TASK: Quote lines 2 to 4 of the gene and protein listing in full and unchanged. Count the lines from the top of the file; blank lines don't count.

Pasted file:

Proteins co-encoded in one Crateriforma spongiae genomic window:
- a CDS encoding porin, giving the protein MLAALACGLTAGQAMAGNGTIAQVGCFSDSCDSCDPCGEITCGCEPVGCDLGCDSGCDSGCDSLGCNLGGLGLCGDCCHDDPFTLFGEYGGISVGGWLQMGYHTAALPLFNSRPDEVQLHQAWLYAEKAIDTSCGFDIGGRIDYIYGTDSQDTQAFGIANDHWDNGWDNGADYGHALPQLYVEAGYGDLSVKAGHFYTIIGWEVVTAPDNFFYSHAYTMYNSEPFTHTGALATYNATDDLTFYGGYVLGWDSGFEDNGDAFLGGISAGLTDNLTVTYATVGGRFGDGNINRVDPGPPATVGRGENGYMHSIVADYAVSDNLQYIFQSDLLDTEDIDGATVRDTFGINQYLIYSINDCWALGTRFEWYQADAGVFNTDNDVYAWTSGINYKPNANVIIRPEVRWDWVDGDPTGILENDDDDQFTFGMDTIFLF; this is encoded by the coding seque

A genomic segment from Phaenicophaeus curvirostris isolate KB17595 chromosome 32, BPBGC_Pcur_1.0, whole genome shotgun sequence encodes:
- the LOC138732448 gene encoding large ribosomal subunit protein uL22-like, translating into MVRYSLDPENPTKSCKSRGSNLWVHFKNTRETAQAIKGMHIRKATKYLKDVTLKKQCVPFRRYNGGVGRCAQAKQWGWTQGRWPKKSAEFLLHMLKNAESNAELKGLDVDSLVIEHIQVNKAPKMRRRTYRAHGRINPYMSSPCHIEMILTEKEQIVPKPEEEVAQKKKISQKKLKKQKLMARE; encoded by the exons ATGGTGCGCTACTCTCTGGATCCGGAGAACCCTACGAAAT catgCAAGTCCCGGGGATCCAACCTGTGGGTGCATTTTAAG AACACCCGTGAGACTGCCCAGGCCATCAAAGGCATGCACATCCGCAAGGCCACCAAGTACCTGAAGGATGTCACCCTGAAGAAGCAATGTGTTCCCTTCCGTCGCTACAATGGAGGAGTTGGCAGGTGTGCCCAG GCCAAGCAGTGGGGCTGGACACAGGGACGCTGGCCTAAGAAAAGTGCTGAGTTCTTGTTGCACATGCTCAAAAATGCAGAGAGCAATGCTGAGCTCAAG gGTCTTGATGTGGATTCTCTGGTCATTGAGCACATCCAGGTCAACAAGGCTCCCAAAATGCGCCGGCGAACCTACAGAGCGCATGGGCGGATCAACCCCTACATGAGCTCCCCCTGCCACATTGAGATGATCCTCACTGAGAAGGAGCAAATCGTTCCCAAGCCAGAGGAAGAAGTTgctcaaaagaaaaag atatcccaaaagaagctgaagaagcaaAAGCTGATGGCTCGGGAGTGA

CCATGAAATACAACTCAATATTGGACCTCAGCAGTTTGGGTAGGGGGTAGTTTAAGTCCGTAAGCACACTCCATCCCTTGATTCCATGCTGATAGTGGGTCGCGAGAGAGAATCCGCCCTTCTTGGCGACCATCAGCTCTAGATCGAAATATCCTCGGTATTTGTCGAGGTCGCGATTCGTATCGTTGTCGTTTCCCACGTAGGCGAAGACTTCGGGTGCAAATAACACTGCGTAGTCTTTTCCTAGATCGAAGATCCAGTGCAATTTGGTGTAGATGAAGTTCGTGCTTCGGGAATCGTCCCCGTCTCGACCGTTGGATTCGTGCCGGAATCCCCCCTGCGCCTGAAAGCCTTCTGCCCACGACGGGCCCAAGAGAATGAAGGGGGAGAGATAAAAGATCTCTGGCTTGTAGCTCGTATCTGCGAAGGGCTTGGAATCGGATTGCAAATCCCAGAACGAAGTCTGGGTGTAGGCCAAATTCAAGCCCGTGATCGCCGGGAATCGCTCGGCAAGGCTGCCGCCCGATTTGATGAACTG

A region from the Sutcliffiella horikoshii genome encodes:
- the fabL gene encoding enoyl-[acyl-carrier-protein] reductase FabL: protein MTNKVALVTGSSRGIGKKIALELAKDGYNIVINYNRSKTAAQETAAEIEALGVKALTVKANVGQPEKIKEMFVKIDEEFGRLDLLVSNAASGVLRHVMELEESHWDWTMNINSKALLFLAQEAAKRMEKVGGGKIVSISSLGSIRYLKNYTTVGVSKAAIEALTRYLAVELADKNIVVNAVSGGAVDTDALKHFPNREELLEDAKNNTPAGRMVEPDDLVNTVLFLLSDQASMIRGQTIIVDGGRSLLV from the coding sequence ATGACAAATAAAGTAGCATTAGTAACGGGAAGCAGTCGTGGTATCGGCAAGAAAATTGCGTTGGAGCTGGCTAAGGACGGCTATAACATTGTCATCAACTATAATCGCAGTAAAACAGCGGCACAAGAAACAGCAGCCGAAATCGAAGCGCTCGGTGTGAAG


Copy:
- a CDS encoding porin, giving the protein MLAALACGLTAGQAMAGNGTIAQVGCFSDSCDSCDPCGEITCGCEPVGCDLGCDSGCDSGCDSLGCNLGGLGLCGDCCHDDPFTLFGEYGGISVGGWLQMGYHTAALPLFNSRPDEVQLHQAWLYAEKAIDTSCGFDIGGRIDYIYGTDSQDTQAFGIANDHWDNGWDNGADYGHALPQLYVEAGYGDLSVKAGHFYTIIGWEVVTAPDNFFYSHAYTMYNSEPFTHTGALATYNATDDLTFYGGYVLGWDSGFEDNGDAFLGGISAGLTDNLTVTYATVGGRFGDGNINRVDPGPPATVGRGENGYMHSIVADYAVSDNLQYIFQSDLLDTEDIDGATVRDTFGINQYLIYSINDCWALGTRFEWYQADAGVFNTDNDVYAWTSGINYKPNANVIIRPEVRWDWVDGDPTGILENDDDDQFTFGMDTIFLF; this is encoded by the coding seque

A genomic segment from Phaenicophaeus curvirostris isolate KB17595 chromosome 32, BPBGC_Pcur_1.0, whole genome shotgun sequence encodes:
- the LOC138732448 gene encoding large ribosomal subunit protein uL22-like, translating into MVRYSLDPENPTKSCKSRGSNLWVHFKNTRETAQAIKGMHIRKATKYLKDVTLKKQCVPFRRYNGGVGRCAQAKQWGWTQGRWPKKSAEFLLHMLKNAESNAELKGLDVDSLVIEHIQVNKAPKMRRRTYRAHGRINPYMSSPCHIEMILTEKEQIVPKPEEEVAQKKKISQKKLKKQKLMARE; encoded by the exons ATGGTGCGCTACTCTCTGGATCCGGAGAACCCTACGAAAT catgCAAGTCCCGGGGATCCAACCTGTGGGTGCATTTTAAG AACACCCGTGAGACTGCCCAGGCCATCAAAGGCATGCACATCCGCAAGGCCACCAAGTACCTGAAGGATGTCACCCTGAAGAAGCAATGTGTTCCCTTCCGTCGCTACAATGGAGGAGTTGGCAGGTGTGCCCAG GCCAAGCAGTGGGGCTGGACACAGGGACGCTGGCCTAAGAAAAGTGCTGAGTTCTTGTTGCACATGCTCAAAAATGCAGAGAGCAATGCTGAGCTCAAG gGTCTTGATGTGGATTCTCTGGTCATTGAGCACATCCAGGTCAACAAGGCTCCCAAAATGCGCCGGCGAACCTACAGAGCGCATGGGCGGATCAACCCCTACATGAGCTCCCCCTGCCACATTGAGATGATCCTCACTGAGAAGGAGCAAATCGTTCCCAAGCCAGAGGAAGAAGTTgctcaaaagaaaaag atatcccaaaagaagctgaagaagcaaAAGCTGATGGCTCGGGAGTGA